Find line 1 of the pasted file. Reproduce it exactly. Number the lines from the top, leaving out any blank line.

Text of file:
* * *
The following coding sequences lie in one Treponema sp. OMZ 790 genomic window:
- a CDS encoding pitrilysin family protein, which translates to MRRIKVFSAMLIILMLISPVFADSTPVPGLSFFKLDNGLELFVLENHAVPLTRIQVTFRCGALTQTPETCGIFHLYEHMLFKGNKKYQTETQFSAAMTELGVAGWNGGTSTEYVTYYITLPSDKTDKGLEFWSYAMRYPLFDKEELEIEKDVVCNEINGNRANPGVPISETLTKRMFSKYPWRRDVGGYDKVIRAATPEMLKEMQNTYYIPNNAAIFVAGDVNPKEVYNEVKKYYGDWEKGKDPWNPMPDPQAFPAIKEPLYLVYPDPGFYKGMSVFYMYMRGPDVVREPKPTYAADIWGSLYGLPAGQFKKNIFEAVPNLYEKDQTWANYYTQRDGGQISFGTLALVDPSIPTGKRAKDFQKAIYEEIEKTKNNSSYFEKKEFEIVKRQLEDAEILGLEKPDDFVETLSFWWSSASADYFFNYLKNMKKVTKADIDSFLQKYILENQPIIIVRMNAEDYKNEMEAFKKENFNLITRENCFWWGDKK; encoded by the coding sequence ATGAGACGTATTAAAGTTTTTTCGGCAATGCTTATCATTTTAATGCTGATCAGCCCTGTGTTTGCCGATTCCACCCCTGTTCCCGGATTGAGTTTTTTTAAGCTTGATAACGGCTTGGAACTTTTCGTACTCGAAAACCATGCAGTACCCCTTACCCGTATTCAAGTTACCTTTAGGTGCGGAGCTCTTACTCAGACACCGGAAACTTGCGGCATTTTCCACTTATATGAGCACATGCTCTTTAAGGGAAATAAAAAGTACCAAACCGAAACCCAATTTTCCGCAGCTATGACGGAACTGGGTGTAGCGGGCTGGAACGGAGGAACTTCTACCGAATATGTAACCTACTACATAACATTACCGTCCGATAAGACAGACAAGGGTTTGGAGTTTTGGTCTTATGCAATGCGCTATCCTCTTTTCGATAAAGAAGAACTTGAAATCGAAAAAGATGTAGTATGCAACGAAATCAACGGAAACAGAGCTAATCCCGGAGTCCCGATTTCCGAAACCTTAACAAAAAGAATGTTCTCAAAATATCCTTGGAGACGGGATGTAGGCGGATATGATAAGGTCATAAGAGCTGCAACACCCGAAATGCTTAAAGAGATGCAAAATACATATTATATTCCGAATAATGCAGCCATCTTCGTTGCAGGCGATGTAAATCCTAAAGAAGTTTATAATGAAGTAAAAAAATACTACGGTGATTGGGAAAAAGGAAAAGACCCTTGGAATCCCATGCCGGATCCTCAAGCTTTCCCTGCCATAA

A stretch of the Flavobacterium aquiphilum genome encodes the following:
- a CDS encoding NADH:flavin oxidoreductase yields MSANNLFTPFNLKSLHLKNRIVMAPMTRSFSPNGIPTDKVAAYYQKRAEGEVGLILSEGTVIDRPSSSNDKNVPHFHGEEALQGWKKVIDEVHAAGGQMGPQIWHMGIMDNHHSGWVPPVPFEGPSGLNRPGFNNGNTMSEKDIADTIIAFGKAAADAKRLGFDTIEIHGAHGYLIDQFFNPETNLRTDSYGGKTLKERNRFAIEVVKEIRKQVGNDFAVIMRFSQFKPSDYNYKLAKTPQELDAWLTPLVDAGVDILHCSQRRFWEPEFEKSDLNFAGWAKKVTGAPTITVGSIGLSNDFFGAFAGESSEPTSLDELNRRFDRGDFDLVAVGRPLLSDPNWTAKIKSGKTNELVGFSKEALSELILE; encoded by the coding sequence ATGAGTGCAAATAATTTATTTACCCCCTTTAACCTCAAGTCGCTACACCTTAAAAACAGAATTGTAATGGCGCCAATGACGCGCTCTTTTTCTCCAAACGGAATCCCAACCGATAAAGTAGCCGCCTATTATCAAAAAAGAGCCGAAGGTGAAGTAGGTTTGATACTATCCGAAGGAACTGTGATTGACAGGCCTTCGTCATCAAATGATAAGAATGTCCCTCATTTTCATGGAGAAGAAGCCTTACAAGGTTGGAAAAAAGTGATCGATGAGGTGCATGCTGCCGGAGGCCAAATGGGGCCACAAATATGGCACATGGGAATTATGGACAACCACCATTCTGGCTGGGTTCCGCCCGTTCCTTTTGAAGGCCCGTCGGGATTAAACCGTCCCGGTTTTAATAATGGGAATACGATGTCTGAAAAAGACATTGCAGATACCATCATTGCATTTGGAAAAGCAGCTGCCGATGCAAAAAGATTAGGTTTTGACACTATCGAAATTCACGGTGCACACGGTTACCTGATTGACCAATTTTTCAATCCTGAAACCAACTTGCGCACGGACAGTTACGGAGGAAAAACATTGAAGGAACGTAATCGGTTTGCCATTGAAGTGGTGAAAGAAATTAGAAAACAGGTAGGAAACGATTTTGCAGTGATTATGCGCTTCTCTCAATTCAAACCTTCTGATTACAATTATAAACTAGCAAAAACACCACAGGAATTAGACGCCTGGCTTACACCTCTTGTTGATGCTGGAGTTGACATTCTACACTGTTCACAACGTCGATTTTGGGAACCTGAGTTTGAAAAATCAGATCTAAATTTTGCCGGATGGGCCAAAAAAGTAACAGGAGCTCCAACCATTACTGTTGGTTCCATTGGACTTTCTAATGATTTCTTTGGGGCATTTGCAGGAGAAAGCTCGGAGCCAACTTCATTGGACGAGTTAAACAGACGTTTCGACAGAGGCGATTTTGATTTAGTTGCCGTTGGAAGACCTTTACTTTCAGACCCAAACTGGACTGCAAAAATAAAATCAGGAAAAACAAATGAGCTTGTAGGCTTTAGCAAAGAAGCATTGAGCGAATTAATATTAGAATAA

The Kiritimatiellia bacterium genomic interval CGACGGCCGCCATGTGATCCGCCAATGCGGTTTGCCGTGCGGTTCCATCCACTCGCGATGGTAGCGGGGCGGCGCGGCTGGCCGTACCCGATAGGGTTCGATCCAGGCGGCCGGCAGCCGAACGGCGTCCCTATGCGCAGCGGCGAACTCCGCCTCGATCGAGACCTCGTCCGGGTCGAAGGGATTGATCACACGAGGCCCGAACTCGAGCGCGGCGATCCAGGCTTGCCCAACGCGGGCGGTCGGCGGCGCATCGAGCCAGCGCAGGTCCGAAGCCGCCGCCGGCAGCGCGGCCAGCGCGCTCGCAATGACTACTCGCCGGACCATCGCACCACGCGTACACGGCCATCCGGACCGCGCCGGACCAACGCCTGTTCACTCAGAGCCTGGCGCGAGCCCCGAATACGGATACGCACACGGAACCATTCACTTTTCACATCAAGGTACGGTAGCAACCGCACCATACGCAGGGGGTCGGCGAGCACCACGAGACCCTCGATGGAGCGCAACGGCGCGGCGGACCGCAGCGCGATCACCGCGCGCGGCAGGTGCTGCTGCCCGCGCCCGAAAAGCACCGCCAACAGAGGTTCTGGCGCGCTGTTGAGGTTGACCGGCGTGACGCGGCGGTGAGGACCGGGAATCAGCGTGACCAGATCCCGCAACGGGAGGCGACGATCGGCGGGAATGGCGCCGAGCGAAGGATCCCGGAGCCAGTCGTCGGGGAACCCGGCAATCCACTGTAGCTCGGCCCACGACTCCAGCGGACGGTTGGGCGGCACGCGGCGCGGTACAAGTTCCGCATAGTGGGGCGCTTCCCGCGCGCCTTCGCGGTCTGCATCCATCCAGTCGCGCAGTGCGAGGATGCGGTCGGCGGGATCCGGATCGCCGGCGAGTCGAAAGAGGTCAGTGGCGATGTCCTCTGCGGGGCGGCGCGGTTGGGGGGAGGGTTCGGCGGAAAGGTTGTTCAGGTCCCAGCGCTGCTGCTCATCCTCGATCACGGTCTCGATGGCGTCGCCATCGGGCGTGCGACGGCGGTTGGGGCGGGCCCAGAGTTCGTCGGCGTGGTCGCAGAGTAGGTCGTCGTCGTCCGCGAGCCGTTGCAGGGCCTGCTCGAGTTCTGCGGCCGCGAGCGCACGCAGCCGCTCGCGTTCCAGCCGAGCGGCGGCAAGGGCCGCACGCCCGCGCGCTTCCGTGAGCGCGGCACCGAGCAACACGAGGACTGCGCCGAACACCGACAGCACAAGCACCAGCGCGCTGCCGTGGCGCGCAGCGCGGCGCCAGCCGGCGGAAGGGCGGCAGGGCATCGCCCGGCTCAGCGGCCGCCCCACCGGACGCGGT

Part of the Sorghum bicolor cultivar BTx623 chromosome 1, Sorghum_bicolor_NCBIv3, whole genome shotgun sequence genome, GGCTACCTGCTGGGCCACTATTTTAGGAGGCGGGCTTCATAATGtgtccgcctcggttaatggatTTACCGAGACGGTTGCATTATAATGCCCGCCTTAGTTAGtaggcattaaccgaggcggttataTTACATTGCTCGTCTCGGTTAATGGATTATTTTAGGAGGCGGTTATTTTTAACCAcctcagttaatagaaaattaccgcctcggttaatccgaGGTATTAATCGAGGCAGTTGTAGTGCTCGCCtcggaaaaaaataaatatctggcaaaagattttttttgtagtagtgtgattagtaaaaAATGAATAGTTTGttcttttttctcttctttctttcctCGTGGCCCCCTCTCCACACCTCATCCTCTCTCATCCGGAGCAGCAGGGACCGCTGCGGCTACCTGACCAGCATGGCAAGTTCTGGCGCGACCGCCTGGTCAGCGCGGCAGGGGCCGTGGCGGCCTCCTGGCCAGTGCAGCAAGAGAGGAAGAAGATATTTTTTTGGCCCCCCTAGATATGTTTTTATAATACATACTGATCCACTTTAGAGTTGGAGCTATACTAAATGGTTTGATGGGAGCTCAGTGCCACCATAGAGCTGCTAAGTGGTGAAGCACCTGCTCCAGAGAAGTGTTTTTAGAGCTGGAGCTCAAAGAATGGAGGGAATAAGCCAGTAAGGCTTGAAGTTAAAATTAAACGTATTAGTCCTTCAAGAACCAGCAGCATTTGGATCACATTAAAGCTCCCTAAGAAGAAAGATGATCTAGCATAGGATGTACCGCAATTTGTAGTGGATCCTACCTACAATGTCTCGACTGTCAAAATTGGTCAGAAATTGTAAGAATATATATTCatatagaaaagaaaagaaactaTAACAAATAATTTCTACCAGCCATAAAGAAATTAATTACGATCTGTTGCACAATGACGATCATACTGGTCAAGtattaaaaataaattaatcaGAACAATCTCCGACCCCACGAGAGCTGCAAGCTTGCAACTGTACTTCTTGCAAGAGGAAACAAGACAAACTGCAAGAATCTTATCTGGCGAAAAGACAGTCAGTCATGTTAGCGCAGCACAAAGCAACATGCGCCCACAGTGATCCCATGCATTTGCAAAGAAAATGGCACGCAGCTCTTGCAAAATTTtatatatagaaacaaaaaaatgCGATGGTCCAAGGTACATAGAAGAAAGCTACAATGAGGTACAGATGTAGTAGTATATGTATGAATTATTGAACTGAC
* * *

The following coding sequences lie in one Treponema sp. OMZ 790 genomic window: